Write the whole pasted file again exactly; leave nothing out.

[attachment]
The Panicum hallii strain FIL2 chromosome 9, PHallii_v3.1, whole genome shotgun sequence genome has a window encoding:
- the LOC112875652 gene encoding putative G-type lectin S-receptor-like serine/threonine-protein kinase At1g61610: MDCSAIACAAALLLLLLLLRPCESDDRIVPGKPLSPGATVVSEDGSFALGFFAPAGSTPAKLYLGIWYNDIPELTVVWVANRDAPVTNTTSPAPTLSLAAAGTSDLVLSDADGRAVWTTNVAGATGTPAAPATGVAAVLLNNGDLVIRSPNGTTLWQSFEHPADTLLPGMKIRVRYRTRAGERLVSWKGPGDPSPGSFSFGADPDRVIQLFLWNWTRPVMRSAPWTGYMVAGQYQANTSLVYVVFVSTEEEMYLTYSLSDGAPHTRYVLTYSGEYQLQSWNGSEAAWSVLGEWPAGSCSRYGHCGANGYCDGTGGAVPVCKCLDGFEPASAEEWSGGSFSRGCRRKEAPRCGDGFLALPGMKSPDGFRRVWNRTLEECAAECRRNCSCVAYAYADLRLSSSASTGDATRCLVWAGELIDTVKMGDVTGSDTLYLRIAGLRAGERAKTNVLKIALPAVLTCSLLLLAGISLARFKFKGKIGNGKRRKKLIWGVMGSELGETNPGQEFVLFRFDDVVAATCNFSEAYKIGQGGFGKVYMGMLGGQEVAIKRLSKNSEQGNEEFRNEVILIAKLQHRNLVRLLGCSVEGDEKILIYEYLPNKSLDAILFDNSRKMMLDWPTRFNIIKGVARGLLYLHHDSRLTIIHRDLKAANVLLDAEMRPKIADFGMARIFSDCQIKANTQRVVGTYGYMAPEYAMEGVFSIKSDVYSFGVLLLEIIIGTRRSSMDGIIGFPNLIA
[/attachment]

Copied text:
The Panicum hallii strain FIL2 chromosome 9, PHallii_v3.1, whole genome shotgun sequence genome has a window encoding:
- the LOC112875652 gene encoding putative G-type lectin S-receptor-like serine/threonine-protein kinase At1g61610: MDCSAIACAAALLLLLLLLRPCESDDRIVPGKPLSPGATVVSEDGSFALGFFAPAGSTPAKLYLGIWYNDIPELTVVWVANRDAPVTNTTSPAPTLSLAAAGTSDLVLSDADGRAVWTTNVAGATGTPAAPATGVAAVLLNNGDLVIRSPNGTTLWQSFEHPADTLLPGMKIRVRYRTRAGERLVSWKGPGDPSPGSFSFGADPDRVIQLFLWNWTRPVMRSAPWTGYMVAGQYQANTSLVYVVFVSTEEEMYLTYSLSDGAPHTRYVLTYSGEYQLQSWNGSEAAWSVLGEWPAGSCSRYGHCGANGYCDGTGGAVPVCKCLDGFEPASAEEWSGGSFSRGCRRKEAPRCGDGFLALPGMKSPDGFRRVWNRTLEECAAECRRNCSCVAYAYADLRLSSSASTGDATRCLVWAGELIDTVKMGDVTGSDTLYLRIAGLRAGERAKTNVLKIALPAVLTCSLLLLAGISLARFKFKGKIGNGKRRKKLIWGVMGSELGETNPGQEFVLFRFDDVVAATCNFSEAYKIGQGGFGKVYMGMLGGQEVAIKRLSKNSEQGNEEFRNEVILIAKLQHRNLVRLLGCSVEGDEKILIYEYLPNKSLDAILFDNSRKMMLDWPTRFNIIKGVARGLLYLHHDSRLTIIHRDLKAANVLLDAEMRPKIADFGMARIFSDCQIKANTQRVVGTYGYMAPEYAMEGVFSIKSDVYSFGVLLLEIIIGTRRSSMDGIIGFPNLIA